When former Gophers men’s basketball coach Richard Pitino had Marcus Carr, Liam Robbins, Gach and Brandon Johnson on the roster three years ago, he had four starters who had been top players in the transfer portal at one point.
But that was a lifetime ago for college basketball. These players came to Minnesota because of their relationships with the coaching staff and how they would fit into Pitino’s system.
The Gophers would not have had the same success in the transfer portal as the recruiting landscape is today. These days, it’s no longer about relationships and suitability. It’s often more about name, image and likeness (NIL) – and the money that goes with it.
One of the major challenges facing current coach Ben Johnson is that Gophers athletes do not earn as much NIL money as their counterparts at other top programs.
“There’s a gap we need to close,” Johnson said.
The NCAA Tournament showed how important navigating the transfer portal is. All four Final Four teams – Connecticut, San Diego State, Miami (Fla.) and Florida Atlantic – had at least three transfers in their rotation. And three of the four teams had two transfers as starters.
Miami has a NIL pool for men’s basketball of over $2 million. Few teams in this sport can match this, but having a comprehensive plan to help athletes raise NIL money to build a competitive roster is essential.
“It’s a tough balance,” Johnson said. “Compared to last year, (NIL) has probably been more intense as far as conversations between the kids that we’re recruiting.”
The Gophers finished 9-22 in Johnson’s second season, and he acknowledges that any chance of his program seeing a major turnaround requires adding more talent. Better NIL opportunities can greatly facilitate this process.
“When you’re trying to really shake things up and make a jump, (NIL) is a big factor,” Johnson added. “…There are things that I know we’re doing that we’re working hard on to try to catch up and be competitive. Because this is kind of the new wave of recruiting.”
The old-school recruiting that helped Johnson into the Gophers’ 2023 high school class might be difficult to replicate again. He landed four-star Illinois guard Cameron Christie and five-star 7-foot California center Dennis Evans. But Evans ultimately requested to opt out of his letter of intent and committed to Louisville with a lucrative NIL deal in the works.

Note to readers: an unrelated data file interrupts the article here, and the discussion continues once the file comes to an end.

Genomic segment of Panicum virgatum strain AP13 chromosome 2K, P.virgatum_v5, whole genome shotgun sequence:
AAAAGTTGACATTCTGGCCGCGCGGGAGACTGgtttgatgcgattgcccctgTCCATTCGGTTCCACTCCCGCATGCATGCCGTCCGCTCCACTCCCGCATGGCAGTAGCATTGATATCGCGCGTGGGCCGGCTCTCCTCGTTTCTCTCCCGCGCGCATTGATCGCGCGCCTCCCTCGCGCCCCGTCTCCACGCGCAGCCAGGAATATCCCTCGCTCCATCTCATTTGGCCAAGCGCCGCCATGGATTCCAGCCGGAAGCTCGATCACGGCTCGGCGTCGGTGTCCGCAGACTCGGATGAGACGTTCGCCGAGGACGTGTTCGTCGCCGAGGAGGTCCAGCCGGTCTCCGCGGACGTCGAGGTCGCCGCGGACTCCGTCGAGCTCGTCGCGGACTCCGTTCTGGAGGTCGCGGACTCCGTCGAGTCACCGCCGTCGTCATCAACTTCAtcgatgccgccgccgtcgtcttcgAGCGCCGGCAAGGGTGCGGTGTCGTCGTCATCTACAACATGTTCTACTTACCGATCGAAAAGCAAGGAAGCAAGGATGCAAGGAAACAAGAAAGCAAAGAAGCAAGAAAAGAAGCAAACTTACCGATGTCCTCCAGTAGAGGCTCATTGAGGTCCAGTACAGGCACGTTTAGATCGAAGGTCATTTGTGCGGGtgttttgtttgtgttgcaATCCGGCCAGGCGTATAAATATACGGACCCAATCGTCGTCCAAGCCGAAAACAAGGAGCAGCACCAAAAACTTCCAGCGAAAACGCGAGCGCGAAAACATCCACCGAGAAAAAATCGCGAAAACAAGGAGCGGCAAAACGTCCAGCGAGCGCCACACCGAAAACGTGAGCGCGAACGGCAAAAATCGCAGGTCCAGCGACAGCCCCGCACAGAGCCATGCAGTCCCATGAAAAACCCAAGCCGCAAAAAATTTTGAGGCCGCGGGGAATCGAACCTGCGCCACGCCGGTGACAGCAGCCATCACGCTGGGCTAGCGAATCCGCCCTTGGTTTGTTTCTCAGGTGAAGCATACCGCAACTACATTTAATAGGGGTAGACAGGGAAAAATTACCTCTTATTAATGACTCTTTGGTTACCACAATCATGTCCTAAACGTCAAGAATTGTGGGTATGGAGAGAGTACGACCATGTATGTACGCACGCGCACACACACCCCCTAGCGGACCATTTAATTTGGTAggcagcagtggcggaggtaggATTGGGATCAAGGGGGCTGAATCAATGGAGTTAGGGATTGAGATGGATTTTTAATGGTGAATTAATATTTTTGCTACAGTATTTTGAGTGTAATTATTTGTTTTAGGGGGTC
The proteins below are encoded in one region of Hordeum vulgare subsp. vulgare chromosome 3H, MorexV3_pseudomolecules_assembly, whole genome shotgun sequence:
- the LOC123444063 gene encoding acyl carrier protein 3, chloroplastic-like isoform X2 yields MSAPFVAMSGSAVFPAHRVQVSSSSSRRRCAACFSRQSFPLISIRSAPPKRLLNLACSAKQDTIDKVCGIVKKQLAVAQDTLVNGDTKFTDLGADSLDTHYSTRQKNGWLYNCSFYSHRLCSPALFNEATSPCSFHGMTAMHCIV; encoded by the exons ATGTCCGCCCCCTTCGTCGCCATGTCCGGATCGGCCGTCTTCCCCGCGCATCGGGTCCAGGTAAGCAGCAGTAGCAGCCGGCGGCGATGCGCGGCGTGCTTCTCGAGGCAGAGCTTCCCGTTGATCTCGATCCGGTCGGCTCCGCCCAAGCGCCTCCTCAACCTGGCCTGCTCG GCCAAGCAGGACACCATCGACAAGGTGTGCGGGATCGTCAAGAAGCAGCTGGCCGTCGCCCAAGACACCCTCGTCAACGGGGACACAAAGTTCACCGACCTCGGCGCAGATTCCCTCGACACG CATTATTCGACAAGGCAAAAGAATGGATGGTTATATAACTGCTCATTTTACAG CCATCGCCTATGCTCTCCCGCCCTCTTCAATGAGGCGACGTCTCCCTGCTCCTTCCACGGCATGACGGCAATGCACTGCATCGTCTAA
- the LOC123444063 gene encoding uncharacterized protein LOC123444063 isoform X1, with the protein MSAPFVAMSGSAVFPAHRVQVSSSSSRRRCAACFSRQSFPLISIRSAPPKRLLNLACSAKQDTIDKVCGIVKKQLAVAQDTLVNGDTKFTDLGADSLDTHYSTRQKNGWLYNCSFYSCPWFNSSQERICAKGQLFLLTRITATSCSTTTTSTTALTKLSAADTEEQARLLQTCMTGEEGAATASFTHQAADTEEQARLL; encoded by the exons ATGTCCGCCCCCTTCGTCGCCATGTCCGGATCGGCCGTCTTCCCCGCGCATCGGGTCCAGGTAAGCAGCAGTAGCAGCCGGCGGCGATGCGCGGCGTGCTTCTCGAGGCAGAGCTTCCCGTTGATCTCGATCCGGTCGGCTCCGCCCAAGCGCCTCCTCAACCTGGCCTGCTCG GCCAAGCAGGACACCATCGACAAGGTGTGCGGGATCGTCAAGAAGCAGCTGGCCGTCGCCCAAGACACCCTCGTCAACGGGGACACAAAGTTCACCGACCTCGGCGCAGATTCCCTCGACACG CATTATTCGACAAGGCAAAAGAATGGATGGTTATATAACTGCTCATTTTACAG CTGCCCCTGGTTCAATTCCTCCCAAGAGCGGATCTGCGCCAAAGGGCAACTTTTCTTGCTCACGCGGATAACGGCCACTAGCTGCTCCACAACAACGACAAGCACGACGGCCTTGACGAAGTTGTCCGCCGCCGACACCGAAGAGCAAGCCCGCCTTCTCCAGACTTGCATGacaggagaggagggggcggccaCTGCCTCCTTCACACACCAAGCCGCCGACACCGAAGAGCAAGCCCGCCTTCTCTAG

There was a plan for Evans to potentially get a sizable NIL deal at Minnesota – but not relative to other high-profile programs.
When the season ended last month, Gophers starters Jamison Battle, Ta’Lon Cooper and Jaden Henley entered the portal. Cooper and Henley are headed to South Carolina and DePaul, respectively. Battle would strongly consider Indiana, which is strongly supported by NIL.
The Gophers, meanwhile, continue to build from the ground up.
“Minnesota is in a good place right now, but we’re not going to play the incentive game,” said Derek Burns, co-founder of the NIL Dinkytown Athletes collective. “We’re not going to try to outbid anyone else.”
Dinkytown Athletes is a local platform that helps Gophers athletes with NIL. Burns says the goal for next season is to implement a NIL package for most men’s and women’s basketball players, which would be a big step in the right direction.
The Gophers also have a basketball-specific donor group focused on finding members interested in a long-term investment in the program’s NIL.
“Our goal for basketball is to attract the greatest number of student-athletes for men’s and women’s basketball as part of a package or bundle,” Burns said.
Burns said each participating athlete would sign a 12-month contract with Dinkytown Athletes that would give them access to various NIL offerings set up through the program.
Burns said that depending on the amount of NIL money raised through donations, Dinkytown athletes will try to provide these opportunities to as many incoming Gophers as possible.
“If they go and transfer and those players show up on campus in June, we’ll get as many of them under contract as possible,” Burns said.
Former Pepperdine point guard Mike Mitchell Jr., who signed with the Gophers on Tuesday, did not choose Minnesota because of NIL. He and his parents were impressed during a recent tour of the U’s staff, facilities and overall opportunities at a Big Ten school.
“There are zero opportunities,” Mitchell said of the Gophers. “But it’s more just because I feel comfortable with the program.”
The Gophers showed how serious they were about NIL last month, when they expanded the role of longtime compliance director Jeremiah Carter to oversee those financial opportunities. His new title is Senior Associate AD for NIL/Policy and Risk Management.
“We’re ahead of where we were last year,” Johnson said. “But it’s like anything, we have to keep going. We have to keep improving.”